Analysis of the Milan Bid To Host The EMA
We first wrote about Milan as a possible home for the European Medicines Agency approximately 12 months ago. The Italian city was ‘quickest out of the blocks’ in staking its claim to host the European Medicines Agency. It’s charismatic Mayor, Giuseppe Sala, travelled to London just days after the June 23rd 2016 referendum result was announced to highlight his city’s bid for the EMA and its financial counterpart, the European Banking Authority.
Much has happened politically since the Mayor of Milan travelled to meet with his London counterpart. Politics has woven a strange course in numerous territories, including Italy, and the decision about where to place the EMA next is going to be a largely political decision.
The last few years have been a politically turbulent time. In Europe there has been the growth in popularity of personalities and parties of the far right. France has Le Pen, the UK has Farage, the Netherlands has Wilders and Italy has Beppe Grillo. Common among these politicians and there parties is the stated desire to leave the EU or, at least, to throttle its impact on their respective states. The reasons that many are seeking an escape route from the EU are well documented (and particularly in this excellent BBC documentary presented by Katya Adler). Italy’s consistently perilous democracy faced a referendum in 2016 and a subsequent election. During the course of both exercises there was consistent coverage about the ‘Five Star Movement‘. The party, led by Beppe Grillo (a professional comedian) is eager to remove Italy from the EU. They believe that much of Italy’s decline can be attributed to the embarkation of the EU on the single currency project and the overall European project. For now, there is a belief that the ‘Five Star Movement’ has peaked. Recent (June 2017) regional elections saw the party lose votes and seats in a number of surprise defeats. Italy faces another election within a year and many believe that the spectre of a ‘Five Star Movement’ in power has abated.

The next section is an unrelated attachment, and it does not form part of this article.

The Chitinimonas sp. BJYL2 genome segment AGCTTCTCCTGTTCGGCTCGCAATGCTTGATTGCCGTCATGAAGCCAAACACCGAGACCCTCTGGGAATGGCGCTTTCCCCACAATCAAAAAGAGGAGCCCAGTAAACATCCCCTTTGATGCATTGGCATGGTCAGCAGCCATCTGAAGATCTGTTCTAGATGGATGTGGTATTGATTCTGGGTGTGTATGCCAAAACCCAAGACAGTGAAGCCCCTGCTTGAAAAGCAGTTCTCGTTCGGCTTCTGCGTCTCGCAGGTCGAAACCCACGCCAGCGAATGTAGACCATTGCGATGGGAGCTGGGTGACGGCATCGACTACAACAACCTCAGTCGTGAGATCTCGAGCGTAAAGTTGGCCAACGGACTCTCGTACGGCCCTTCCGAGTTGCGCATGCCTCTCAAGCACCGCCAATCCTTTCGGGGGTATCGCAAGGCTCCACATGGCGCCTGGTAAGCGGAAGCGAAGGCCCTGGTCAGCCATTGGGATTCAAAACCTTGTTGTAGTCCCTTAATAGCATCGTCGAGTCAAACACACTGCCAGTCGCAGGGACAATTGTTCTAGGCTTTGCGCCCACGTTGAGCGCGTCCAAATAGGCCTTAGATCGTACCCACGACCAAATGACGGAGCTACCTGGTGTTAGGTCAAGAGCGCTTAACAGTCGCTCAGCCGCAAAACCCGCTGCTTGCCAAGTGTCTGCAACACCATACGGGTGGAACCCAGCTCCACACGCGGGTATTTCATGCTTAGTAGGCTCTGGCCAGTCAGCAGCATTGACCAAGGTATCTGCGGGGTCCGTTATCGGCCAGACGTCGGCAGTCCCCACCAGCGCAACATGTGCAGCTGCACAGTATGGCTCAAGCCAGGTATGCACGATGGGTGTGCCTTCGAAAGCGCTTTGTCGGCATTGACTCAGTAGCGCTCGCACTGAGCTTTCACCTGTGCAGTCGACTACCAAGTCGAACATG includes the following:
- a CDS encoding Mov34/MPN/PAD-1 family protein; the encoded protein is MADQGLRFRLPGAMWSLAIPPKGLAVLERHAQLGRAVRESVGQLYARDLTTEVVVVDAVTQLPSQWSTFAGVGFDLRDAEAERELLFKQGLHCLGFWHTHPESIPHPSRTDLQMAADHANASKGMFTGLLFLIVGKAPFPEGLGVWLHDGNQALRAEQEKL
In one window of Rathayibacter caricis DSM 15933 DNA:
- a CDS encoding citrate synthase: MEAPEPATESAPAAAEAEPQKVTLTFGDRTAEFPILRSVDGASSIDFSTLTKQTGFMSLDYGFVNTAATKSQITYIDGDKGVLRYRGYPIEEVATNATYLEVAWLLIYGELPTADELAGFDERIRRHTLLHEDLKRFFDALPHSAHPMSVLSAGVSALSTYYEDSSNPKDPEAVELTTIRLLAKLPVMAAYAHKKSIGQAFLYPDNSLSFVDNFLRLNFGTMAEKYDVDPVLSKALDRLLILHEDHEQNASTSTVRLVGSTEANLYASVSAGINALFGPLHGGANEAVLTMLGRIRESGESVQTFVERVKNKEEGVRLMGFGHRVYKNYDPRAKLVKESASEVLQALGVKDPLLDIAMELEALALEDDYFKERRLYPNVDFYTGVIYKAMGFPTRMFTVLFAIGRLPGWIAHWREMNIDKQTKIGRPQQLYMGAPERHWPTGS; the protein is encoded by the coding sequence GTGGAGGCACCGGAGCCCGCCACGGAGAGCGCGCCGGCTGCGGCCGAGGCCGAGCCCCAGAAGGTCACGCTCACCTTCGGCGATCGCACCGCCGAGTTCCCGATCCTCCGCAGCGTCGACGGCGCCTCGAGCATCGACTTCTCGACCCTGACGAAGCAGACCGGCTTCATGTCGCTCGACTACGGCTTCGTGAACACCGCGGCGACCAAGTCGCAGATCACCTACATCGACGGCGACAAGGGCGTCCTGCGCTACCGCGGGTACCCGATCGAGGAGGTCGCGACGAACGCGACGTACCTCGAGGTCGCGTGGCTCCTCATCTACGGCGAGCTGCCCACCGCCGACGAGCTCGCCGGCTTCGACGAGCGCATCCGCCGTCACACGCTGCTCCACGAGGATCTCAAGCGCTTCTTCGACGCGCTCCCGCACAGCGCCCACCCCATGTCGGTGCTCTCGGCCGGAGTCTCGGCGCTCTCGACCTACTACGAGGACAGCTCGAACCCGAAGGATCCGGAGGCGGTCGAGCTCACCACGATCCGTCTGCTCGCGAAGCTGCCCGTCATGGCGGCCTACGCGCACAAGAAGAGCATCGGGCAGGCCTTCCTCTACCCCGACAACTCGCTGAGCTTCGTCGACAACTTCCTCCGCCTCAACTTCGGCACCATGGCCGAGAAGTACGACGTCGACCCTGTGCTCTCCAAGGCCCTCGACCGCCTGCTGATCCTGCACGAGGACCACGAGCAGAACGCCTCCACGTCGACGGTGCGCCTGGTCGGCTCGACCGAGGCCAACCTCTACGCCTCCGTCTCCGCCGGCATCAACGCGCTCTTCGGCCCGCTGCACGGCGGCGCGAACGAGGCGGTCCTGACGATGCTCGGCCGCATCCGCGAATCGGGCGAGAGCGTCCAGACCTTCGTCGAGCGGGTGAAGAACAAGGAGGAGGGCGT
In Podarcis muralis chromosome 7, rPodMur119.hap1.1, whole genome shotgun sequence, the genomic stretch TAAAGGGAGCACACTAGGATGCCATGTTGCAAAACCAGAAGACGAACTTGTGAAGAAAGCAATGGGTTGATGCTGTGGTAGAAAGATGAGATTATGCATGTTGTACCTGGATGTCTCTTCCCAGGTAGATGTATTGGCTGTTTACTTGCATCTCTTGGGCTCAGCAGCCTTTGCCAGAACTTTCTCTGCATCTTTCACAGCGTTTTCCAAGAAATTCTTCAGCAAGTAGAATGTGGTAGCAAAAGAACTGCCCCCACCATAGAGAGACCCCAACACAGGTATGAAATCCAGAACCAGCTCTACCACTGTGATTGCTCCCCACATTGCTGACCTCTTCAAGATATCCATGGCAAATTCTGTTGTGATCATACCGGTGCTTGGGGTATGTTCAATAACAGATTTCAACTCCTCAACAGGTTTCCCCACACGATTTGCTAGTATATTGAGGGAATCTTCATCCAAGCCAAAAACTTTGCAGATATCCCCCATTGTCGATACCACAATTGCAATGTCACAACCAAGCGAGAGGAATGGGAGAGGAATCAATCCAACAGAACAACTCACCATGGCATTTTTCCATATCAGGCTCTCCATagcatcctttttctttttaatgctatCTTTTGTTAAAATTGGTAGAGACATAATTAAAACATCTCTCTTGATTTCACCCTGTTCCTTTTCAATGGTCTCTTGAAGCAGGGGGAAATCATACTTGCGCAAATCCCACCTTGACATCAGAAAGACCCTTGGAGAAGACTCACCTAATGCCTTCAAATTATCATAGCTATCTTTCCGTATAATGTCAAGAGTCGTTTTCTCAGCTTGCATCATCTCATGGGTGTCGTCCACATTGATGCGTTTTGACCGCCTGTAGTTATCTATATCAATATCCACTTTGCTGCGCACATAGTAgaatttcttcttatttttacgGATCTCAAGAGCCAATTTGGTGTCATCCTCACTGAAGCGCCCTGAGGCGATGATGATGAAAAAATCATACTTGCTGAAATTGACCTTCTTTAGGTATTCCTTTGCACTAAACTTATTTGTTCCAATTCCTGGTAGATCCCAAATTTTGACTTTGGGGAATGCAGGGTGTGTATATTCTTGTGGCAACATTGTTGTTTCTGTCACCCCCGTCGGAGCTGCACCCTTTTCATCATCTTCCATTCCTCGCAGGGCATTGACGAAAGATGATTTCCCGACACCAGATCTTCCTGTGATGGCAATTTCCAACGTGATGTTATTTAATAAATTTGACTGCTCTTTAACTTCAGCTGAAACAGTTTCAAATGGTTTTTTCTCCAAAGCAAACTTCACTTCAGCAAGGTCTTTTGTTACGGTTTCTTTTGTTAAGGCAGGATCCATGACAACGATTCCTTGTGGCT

The Milan Bid
Milan has proposed that the European Medicines Agency will be located in the Pirelli Building, an iconic Milan skyscraper. The building has been bereft of a purpose since the regional assembly decamped to the Palazzo Lombaria in 2010. It now hopes to utilise the building to house the 900 staff and the thousands of weekly visitors in the building.
Milan’s bid might also be scuppered by the prevalence of EU agencies in close proximity to Milan. The Joint Research Centre, the European Commission’s science and knowledge Directorate General is based 50km north of Milan. The European Food Safety Authority is based 120km away from Milan and the European Training Foundation is 140km west of Milan. Reasonable individuals might view such a concentration of European bodies as an opportunity for synergies. The majority view will be that Milan and environs are super served by European agencies and, as such, it cannot expect to gain another. Again, politics will play a greater part in the process than many might feel necessary.
Finally, while the Italian bid is professional and acceptable to many, it will be the vagaries of previous and current political decisions that might derail its EMA bid.
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